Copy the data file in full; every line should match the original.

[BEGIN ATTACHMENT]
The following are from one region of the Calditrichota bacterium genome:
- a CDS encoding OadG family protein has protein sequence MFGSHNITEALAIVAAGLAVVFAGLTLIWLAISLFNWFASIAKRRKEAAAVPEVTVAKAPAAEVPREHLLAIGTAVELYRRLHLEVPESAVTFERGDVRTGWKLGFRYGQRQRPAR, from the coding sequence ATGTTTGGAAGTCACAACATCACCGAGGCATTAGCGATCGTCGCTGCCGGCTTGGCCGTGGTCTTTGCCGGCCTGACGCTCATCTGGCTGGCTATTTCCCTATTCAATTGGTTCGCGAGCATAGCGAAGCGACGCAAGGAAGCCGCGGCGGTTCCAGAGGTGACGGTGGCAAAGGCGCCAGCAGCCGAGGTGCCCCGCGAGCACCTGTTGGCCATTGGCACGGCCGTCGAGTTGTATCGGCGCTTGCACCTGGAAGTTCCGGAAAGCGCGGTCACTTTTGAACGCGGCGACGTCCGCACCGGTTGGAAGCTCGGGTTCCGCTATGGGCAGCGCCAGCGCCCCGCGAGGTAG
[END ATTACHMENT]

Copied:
The following are from one region of the Calditrichota bacterium genome:
- a CDS encoding OadG family protein has protein sequence MFGSHNITEALAIVAAGLAVVFAGLTLIWLAISLFNWFASIAKRRKEAAAVPEVTVAKAPAAEVPREHLLAIGTAVELYRRLHLEVPESAVTFERGDVRTGWKLGFRYGQRQRPAR, from the coding sequence ATGTTTGGAAGTCACAACATCACCGAGGCATTAGCGATCGTCGCTGCCGGCTTGGCCGTGGTCTTTGCCGGCCTGACGCTCATCTGGCTGGCTATTTCCCTATTCAATTGGTTCGCGAGCATAGCGAAGCGACGCAAGGAAGCCGCGGCGGTTCCAGAGGTGACGGTGGCAAAGGCGCCAGCAGCCGAGGTGCCCCGCGAGCACCTGTTGGCCATTGGCACGGCCGTCGAGTTGTATCGGCGCTTGCACCTGGAAGTTCCGGAAAGCGCGGTCACTTTTGAACGCGGCGACGTCCGCACCGGTTGGAAGCTCGGGTTCCGCTATGGGCAGCGCCAGCGCCCCGCGAGGTAG